REITs today are akin to the S&P 500 back in 1999, according to Miceli. At that time, there was a “gut feeling” that the S&P 500 was overvalued but also a knowledge that it was going to remain a core part of any portfolio.

“REITS are a strange beast” and there are a number of questions that need to be examined when considering the REIT market, Miceli says. Among the issues he enumerates are where home prices are going and how well business is doing.

So, he continues, what he does for clients is what he would do for any asset class: rebalance to make sure the asset continues to maintain its target percentage of the total portfolio.

Although it can vary according to client, Miceli says, REITs often make up about 8% of a clients portfolio. What is important, he continues, is “to be consistent in what you do.”

Steven Wightman, a certified financial planner with Wightman Financial Network, LLC, in Lexington, Mass., applies 2 philosophies when considering REITs: investing in the class as part of a strategy of diversifying a client across assets and, consequently, spreading those classes of risks; and dollar-cost averaging.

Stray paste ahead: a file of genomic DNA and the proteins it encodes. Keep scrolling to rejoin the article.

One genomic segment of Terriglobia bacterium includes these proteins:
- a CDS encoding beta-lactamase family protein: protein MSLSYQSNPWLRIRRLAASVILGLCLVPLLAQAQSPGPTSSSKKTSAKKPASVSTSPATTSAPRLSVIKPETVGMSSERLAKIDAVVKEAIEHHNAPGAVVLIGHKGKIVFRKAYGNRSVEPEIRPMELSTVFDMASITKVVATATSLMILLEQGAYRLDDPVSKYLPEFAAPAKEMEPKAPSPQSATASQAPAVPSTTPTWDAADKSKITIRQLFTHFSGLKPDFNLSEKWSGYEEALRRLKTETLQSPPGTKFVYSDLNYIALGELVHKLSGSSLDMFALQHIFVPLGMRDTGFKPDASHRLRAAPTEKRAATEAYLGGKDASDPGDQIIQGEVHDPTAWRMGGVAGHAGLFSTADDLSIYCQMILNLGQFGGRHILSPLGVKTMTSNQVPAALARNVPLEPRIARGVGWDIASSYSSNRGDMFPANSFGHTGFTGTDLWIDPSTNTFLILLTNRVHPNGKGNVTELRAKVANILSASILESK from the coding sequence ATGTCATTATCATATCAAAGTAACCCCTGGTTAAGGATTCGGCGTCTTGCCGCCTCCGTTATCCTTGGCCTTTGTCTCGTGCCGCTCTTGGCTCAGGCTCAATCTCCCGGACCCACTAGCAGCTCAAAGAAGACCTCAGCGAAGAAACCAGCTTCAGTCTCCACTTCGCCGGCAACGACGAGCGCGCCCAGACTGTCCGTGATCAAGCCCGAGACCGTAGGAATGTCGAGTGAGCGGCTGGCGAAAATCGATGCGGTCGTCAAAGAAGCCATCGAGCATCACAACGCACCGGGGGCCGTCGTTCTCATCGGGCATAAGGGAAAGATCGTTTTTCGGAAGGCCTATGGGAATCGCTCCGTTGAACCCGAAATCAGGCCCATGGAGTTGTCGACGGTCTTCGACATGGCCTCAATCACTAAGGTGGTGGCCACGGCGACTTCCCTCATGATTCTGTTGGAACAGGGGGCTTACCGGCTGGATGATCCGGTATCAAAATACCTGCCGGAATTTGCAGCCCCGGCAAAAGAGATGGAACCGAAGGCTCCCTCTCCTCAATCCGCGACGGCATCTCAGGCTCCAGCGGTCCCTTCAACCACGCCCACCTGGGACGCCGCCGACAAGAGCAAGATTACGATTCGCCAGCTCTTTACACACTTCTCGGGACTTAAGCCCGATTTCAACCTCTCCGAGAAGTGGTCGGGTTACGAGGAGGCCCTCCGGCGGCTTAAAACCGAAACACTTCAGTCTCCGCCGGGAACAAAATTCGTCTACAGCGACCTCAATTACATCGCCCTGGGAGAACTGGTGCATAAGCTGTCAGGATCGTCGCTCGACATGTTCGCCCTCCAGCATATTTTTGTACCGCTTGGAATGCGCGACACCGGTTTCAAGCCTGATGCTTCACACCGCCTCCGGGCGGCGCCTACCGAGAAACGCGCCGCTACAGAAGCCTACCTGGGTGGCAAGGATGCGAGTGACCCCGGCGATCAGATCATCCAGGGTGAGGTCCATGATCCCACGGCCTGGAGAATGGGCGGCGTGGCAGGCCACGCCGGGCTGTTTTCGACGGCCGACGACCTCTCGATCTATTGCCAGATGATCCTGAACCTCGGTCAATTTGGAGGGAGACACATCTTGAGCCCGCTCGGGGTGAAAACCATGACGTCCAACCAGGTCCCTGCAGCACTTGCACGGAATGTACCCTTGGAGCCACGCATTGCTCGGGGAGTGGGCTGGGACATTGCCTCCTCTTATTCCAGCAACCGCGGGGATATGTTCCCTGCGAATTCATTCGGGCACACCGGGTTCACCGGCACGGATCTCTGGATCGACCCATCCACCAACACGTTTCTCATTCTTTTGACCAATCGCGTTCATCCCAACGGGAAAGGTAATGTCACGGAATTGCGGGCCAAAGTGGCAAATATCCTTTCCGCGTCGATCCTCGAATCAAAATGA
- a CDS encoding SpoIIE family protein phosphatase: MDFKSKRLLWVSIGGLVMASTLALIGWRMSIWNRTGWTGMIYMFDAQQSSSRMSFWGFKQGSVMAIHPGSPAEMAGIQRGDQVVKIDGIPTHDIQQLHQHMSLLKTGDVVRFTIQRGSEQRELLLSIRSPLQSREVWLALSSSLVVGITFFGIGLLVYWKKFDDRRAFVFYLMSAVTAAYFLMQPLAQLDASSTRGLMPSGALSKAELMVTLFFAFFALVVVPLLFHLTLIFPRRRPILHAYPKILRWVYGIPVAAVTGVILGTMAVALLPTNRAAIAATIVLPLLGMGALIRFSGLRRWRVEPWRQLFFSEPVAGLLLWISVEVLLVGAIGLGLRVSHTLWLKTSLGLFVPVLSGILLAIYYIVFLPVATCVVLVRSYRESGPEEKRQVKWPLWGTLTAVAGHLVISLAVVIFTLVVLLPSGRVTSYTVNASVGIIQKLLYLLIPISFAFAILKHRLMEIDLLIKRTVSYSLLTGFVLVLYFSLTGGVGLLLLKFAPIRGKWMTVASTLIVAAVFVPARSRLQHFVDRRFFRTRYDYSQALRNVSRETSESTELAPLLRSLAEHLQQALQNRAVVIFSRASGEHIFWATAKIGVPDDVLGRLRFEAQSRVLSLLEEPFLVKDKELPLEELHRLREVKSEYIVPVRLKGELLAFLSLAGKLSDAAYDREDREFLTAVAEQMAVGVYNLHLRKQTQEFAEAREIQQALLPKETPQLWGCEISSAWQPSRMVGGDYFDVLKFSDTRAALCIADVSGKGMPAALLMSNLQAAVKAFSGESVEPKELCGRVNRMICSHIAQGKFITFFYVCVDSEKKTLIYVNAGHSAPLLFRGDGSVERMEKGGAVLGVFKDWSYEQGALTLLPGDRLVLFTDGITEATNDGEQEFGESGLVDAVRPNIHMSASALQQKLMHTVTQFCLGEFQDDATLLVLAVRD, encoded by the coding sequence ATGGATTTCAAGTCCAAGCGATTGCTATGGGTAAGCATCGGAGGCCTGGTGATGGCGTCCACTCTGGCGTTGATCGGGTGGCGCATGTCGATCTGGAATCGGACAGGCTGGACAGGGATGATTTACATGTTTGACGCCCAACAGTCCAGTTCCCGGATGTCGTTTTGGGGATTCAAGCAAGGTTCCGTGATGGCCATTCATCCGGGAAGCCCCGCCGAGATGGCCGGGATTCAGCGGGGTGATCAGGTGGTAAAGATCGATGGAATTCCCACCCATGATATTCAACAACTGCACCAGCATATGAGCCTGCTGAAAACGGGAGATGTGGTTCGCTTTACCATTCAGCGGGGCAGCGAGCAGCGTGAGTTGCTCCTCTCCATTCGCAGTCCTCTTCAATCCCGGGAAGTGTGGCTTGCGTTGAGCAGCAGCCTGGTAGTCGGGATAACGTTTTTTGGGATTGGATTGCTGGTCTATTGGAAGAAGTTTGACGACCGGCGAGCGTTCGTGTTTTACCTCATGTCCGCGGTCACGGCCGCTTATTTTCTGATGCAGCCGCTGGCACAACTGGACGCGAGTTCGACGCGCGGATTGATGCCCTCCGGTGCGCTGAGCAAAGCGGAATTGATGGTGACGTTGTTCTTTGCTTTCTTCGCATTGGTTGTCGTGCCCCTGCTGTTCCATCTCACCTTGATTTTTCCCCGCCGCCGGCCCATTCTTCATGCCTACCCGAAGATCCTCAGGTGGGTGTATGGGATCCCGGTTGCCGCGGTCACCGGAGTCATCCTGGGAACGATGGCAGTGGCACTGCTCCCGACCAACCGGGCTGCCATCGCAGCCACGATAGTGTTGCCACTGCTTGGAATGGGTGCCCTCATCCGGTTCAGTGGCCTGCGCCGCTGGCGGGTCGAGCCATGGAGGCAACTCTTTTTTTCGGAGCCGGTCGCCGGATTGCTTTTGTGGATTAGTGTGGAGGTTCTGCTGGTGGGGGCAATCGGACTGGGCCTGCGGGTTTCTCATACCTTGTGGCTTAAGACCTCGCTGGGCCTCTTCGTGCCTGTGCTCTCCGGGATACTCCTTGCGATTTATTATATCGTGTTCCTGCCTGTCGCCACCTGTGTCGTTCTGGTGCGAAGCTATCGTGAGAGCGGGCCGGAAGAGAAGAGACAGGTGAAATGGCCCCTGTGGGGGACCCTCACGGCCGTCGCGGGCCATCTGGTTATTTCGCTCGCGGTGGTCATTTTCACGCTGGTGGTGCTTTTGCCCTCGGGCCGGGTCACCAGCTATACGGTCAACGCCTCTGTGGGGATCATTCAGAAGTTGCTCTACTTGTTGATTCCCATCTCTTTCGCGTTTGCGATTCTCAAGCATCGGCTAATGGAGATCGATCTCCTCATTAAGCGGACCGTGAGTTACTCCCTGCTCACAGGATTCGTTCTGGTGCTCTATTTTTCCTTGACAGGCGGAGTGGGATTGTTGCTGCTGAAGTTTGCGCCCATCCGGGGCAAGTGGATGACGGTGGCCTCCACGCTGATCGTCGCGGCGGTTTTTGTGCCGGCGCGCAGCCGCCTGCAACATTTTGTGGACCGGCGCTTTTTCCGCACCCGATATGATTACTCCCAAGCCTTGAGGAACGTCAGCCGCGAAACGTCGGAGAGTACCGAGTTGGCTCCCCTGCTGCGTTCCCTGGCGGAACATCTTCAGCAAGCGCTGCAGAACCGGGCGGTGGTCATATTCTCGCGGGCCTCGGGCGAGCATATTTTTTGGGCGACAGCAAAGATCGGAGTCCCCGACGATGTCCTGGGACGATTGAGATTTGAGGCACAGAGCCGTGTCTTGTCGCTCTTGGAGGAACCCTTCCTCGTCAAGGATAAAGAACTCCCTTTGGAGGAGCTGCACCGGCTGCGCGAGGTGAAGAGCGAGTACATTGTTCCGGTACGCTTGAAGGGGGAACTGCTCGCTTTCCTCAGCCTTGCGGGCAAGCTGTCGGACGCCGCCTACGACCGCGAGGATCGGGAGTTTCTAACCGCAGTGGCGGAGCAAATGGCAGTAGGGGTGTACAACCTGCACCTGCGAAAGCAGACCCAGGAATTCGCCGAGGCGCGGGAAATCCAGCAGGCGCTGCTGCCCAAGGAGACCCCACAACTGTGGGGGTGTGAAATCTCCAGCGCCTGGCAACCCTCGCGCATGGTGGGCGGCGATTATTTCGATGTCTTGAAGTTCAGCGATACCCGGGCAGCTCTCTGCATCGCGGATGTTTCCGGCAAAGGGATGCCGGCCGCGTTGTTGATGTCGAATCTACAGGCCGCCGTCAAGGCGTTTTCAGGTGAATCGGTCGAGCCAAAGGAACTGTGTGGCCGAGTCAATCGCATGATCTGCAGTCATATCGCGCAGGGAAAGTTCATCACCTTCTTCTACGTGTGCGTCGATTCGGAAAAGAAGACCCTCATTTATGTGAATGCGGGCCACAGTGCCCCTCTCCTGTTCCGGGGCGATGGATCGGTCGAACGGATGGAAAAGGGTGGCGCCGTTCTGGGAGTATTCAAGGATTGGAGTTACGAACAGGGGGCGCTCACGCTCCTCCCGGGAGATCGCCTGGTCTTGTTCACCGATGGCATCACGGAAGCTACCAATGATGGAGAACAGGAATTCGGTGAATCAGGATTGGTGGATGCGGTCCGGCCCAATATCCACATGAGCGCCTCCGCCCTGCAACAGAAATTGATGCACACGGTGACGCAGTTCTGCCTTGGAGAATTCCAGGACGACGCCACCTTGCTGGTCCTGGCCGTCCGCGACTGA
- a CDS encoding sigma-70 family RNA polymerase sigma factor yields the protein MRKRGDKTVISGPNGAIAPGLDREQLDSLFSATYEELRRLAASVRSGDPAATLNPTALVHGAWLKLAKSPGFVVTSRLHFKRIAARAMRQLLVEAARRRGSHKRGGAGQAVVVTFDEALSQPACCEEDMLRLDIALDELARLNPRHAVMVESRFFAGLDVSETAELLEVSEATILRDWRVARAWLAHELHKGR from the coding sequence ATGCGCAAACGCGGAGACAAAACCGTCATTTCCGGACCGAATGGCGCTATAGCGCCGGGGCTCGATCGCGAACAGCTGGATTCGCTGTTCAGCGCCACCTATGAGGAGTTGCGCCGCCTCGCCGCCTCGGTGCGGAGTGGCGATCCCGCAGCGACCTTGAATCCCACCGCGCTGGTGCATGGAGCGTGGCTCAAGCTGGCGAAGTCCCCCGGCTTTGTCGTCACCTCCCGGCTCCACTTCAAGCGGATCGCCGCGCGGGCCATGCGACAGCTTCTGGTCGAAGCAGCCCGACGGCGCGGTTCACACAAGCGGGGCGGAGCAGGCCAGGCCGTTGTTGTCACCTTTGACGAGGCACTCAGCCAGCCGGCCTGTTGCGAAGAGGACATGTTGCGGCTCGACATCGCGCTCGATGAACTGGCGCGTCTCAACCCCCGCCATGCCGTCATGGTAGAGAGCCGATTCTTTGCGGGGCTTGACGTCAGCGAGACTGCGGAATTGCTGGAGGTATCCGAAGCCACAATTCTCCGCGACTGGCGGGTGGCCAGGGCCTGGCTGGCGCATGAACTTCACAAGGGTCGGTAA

“Real estate has gone up tremendously in value and there have been very few bad years,” he says. It makes sense to buy in over time, he continues.

To achieve this end, Wightman says he uses exchange traded funds that offer low risk and a high return with an expense ratio of 30 basis points.

“We dont have a cookie-cutter portfolio,” Wightman says, and REITs as a percentage of a clients portfolio depend on that clients situation. For example, he says that if a client owns a home and a couple of apartment houses, then REITs might not be an appropriate investment.

But, if it is appropriate, then REITs offer other advantages, he says. For example, they are like stocks in that they are not taxed until they are sold, he says, and like stocks, they can be transferred to a child.